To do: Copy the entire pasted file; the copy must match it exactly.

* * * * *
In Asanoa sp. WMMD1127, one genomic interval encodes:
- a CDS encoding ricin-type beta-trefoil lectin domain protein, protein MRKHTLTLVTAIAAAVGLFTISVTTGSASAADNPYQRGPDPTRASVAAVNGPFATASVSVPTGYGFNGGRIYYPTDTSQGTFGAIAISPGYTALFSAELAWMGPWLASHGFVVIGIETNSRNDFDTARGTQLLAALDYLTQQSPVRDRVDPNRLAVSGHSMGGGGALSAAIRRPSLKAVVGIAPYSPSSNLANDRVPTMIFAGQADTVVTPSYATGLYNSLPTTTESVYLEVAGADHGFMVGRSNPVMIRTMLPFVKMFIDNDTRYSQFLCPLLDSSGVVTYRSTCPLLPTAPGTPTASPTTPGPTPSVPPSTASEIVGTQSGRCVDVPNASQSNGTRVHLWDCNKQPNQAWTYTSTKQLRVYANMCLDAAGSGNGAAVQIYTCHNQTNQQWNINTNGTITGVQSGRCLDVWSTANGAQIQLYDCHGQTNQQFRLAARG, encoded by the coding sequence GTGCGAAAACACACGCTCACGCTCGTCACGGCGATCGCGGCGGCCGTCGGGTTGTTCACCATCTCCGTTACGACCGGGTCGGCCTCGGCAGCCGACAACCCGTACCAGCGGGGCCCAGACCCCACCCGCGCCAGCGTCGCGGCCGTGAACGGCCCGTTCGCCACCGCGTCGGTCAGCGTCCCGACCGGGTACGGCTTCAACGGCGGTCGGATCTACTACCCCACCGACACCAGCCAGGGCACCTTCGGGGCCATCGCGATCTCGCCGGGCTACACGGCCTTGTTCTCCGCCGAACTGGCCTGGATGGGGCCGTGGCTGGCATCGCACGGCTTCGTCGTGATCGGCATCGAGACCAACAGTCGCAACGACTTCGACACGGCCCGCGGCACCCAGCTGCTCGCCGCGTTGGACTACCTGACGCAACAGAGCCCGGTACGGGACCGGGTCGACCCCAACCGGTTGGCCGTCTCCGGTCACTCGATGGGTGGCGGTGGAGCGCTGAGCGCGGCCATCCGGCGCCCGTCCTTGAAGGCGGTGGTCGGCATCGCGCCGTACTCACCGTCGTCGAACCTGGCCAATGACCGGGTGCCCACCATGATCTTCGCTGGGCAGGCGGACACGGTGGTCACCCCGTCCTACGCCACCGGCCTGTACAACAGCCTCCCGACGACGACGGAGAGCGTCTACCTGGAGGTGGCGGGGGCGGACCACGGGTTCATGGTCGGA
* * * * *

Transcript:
In Asanoa sp. WMMD1127, one genomic interval encodes:
- a CDS encoding ricin-type beta-trefoil lectin domain protein, protein MRKHTLTLVTAIAAAVGLFTISVTTGSASAADNPYQRGPDPTRASVAAVNGPFATASVSVPTGYGFNGGRIYYPTDTSQGTFGAIAISPGYTALFSAELAWMGPWLASHGFVVIGIETNSRNDFDTARGTQLLAALDYLTQQSPVRDRVDPNRLAVSGHSMGGGGALSAAIRRPSLKAVVGIAPYSPSSNLANDRVPTMIFAGQADTVVTPSYATGLYNSLPTTTESVYLEVAGADHGFMVGRSNPVMIRTMLPFVKMFIDNDTRYSQFLCPLLDSSGVVTYRSTCPLLPTAPGTPTASPTTPGPTPSVPPSTASEIVGTQSGRCVDVPNASQSNGTRVHLWDCNKQPNQAWTYTSTKQLRVYANMCLDAAGSGNGAAVQIYTCHNQTNQQWNINTNGTITGVQSGRCLDVWSTANGAQIQLYDCHGQTNQQFRLAARG, encoded by the coding sequence GTGCGAAAACACACGCTCACGCTCGTCACGGCGATCGCGGCGGCCGTCGGGTTGTTCACCATCTCCGTTACGACCGGGTCGGCCTCGGCAGCCGACAACCCGTACCAGCGGGGCCCAGACCCCACCCGCGCCAGCGTCGCGGCCGTGAACGGCCCGTTCGCCACCGCGTCGGTCAGCGTCCCGACCGGGTACGGCTTCAACGGCGGTCGGATCTACTACCCCACCGACACCAGCCAGGGCACCTTCGGGGCCATCGCGATCTCGCCGGGCTACACGGCCTTGTTCTCCGCCGAACTGGCCTGGATGGGGCCGTGGCTGGCATCGCACGGCTTCGTCGTGATCGGCATCGAGACCAACAGTCGCAACGACTTCGACACGGCCCGCGGCACCCAGCTGCTCGCCGCGTTGGACTACCTGACGCAACAGAGCCCGGTACGGGACCGGGTCGACCCCAACCGGTTGGCCGTCTCCGGTCACTCGATGGGTGGCGGTGGAGCGCTGAGCGCGGCCATCCGGCGCCCGTCCTTGAAGGCGGTGGTCGGCATCGCGCCGTACTCACCGTCGTCGAACCTGGCCAATGACCGGGTGCCCACCATGATCTTCGCTGGGCAGGCGGACACGGTGGTCACCCCGTCCTACGCCACCGGCCTGTACAACAGCCTCCCGACGACGACGGAGAGCGTCTACCTGGAGGTGGCGGGGGCGGACCACGGGTTCATGGTCGGA